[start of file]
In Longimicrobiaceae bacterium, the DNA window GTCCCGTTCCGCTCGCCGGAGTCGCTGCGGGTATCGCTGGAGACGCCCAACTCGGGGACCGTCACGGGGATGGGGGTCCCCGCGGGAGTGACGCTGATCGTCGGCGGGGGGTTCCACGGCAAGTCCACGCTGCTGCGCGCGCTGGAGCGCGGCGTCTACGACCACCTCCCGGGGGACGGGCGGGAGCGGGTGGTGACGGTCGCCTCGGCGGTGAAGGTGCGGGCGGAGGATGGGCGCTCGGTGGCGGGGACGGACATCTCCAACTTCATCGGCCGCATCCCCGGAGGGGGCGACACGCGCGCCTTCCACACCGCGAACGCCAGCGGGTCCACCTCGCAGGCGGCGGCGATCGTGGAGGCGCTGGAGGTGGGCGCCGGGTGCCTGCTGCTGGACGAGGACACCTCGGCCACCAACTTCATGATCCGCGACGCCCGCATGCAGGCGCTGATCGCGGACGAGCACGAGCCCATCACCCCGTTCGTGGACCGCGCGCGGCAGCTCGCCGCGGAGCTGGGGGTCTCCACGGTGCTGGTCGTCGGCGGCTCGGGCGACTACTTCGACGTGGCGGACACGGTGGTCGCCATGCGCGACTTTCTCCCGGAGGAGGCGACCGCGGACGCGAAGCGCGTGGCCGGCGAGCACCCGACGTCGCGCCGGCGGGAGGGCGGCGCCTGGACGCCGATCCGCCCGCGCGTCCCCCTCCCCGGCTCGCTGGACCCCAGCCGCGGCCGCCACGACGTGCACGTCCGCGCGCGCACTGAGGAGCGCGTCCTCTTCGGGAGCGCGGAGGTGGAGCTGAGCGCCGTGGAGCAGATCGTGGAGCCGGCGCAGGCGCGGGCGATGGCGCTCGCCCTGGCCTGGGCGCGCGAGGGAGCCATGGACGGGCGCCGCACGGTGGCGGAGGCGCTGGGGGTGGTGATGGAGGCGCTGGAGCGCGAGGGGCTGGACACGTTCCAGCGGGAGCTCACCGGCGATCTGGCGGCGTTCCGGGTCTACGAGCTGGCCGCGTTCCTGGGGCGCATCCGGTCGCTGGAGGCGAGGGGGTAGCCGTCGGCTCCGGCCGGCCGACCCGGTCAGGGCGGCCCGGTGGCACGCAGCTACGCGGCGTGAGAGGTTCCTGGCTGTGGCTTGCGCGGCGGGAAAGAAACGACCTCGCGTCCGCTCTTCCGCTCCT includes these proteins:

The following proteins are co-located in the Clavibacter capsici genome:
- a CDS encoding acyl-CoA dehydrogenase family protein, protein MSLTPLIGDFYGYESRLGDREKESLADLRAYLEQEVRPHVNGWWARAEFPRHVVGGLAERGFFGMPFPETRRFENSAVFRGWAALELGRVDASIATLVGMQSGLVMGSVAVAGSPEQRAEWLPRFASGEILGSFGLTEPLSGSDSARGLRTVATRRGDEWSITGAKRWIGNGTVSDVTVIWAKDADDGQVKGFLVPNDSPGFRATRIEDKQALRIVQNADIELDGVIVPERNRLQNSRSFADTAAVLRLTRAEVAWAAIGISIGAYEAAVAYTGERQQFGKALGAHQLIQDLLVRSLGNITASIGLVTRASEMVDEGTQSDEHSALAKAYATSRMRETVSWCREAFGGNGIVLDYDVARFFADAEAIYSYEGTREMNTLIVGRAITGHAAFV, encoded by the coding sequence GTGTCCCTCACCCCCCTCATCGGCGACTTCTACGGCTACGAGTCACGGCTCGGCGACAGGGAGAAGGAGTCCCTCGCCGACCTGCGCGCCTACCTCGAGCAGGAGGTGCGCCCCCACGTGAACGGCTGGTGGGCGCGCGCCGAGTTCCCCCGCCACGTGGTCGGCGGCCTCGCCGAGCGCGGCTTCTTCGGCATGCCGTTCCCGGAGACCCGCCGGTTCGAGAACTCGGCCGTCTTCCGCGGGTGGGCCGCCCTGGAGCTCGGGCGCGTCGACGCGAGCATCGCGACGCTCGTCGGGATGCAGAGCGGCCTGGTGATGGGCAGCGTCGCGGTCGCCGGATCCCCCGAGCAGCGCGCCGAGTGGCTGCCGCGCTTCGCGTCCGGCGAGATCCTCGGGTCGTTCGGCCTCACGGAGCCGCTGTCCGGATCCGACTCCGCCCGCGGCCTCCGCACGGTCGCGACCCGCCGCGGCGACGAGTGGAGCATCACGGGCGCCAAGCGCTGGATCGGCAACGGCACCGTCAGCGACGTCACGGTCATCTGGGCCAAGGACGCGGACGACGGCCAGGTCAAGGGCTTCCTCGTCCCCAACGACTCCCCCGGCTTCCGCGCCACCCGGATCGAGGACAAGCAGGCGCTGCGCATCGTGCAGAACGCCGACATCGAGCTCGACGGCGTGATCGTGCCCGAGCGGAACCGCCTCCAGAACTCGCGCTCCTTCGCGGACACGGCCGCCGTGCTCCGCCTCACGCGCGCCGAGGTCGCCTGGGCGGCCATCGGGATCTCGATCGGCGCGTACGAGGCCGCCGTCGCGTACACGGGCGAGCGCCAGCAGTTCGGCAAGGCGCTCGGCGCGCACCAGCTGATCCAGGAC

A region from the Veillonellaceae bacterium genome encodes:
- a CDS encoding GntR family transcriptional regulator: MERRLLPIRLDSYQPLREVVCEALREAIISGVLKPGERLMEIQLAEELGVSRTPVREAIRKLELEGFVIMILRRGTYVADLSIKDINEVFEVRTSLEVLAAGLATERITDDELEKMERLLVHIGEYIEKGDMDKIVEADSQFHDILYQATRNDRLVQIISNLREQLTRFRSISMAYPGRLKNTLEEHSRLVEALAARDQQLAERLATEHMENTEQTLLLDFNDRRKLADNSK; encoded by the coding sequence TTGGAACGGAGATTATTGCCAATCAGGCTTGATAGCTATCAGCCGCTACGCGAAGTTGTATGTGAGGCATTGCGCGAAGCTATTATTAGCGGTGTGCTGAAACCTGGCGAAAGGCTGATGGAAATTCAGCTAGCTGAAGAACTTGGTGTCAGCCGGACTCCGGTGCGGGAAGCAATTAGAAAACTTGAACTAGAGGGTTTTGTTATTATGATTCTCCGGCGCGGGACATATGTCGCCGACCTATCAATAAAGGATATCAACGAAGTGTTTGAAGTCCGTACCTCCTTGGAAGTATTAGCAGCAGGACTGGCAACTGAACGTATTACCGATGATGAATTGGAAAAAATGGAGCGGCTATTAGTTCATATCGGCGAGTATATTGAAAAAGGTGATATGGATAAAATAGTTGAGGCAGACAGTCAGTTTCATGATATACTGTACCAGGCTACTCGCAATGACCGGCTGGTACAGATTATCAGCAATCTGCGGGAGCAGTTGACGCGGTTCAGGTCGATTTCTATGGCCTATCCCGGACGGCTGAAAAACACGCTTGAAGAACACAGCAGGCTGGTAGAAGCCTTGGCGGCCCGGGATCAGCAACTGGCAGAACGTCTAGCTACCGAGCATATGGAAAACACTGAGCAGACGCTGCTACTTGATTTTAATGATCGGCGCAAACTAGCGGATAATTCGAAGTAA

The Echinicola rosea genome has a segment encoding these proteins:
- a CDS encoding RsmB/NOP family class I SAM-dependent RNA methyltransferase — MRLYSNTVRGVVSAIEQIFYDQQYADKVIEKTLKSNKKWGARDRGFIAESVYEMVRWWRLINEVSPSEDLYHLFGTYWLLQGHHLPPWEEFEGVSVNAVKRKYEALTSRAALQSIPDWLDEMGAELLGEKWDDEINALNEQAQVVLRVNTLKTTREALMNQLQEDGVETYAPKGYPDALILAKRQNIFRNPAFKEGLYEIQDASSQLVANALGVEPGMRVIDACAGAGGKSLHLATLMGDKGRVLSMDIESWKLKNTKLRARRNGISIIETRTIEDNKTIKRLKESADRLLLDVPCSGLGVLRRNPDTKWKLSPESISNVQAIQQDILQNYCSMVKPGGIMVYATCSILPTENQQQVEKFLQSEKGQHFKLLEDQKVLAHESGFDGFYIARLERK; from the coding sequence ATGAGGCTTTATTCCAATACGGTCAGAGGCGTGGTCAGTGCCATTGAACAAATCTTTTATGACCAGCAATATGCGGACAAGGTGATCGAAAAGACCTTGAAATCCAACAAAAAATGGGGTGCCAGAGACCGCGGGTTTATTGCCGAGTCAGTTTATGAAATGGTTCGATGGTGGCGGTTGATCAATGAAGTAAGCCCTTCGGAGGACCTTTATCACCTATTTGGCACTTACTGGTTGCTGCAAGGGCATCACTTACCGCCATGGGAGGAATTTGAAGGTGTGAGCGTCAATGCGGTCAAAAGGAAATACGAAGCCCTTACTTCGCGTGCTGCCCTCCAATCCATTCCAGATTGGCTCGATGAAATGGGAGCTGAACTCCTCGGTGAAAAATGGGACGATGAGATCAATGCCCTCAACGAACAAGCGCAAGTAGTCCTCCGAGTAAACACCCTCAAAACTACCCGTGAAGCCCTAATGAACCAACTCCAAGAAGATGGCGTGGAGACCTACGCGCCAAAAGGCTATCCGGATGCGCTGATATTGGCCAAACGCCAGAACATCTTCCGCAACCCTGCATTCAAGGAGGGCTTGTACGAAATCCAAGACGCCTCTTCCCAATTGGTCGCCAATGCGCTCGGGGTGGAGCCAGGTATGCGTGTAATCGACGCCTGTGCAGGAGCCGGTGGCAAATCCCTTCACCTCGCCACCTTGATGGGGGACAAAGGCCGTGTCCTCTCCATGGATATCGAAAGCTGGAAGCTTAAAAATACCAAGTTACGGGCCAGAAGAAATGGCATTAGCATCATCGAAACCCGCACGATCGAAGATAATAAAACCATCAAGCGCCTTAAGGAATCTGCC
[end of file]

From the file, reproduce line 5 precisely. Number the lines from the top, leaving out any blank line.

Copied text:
- a CDS encoding GntR family transcriptional regulator: MERRLLPIRLDSYQPLREVVCEALREAIISGVLKPGERLMEIQLAEELGVSRTPVREAIRKLELEGFVIMILRRGTYVADLSIKDINEVFEVRTSLEVLAAGLATERITDDELEKMERLLVHIGEYIEKGDMDKIVEADSQFHDILYQATRNDRLVQIISNLREQLTRFRSISMAYPGRLKNTLEEHSRLVEALAARDQQLAERLATEHMENTEQTLLLDFNDRRKLADNSK; encoded by the coding sequence TTGGAACGGAGATTATTGCCAATCAGGCTTGATAGCTATCAGCCGCTACGCGAAGTTGTATGTGAGGCATTGCGCGAAGCTATTATTAGCGGTGTGCTGAAACCTGGCGAAAGGCTGATGGAAATTCAGCTAGCTGAAGAACTTGGTGTCAGCCGGACTCCGGTGCGGGAAGCAATTAGAAAACTTGAACTAGAGGGTTTTGTTATTATGATTCTCCGGCGCGGGACATATGTCGCCGACCTATCAATAAAGGATATCAACGAAGTGTTTGAAGTCCGTACCTCCTTGGAAGTATTAGCAGCAGGACTGGCAACTGAACGTATTACCGATGATGAATTGGAAAAAATGGAGCGGCTATTAGTTCATATCGGCGAGTATATTGAAAAAGGTGATATGGATAAAATAGTTGAGGCAGACAGTCAGTTTCATGATATACTGTACCAGGCTACTCGCAATGACCGGCTGGTACAGATTATCAGCAATCTGCGGGAGCAGTTGACGCGGTTCAGGTCGATTTCTATGGCCTATCCCGGACGGCTGAAAAACACGCTTGAAGAACACAGCAGGCTGGTAGAAGCCTTGGCGGCCCGGGATCAGCAACTGGCAGAACGTCTAGCTACCGAGCATATGGAAAACACTGAGCAGACGCTGCTACTTGATTTTAATGATCGGCGCAAACTAGCGGATAATTCGAAGTAA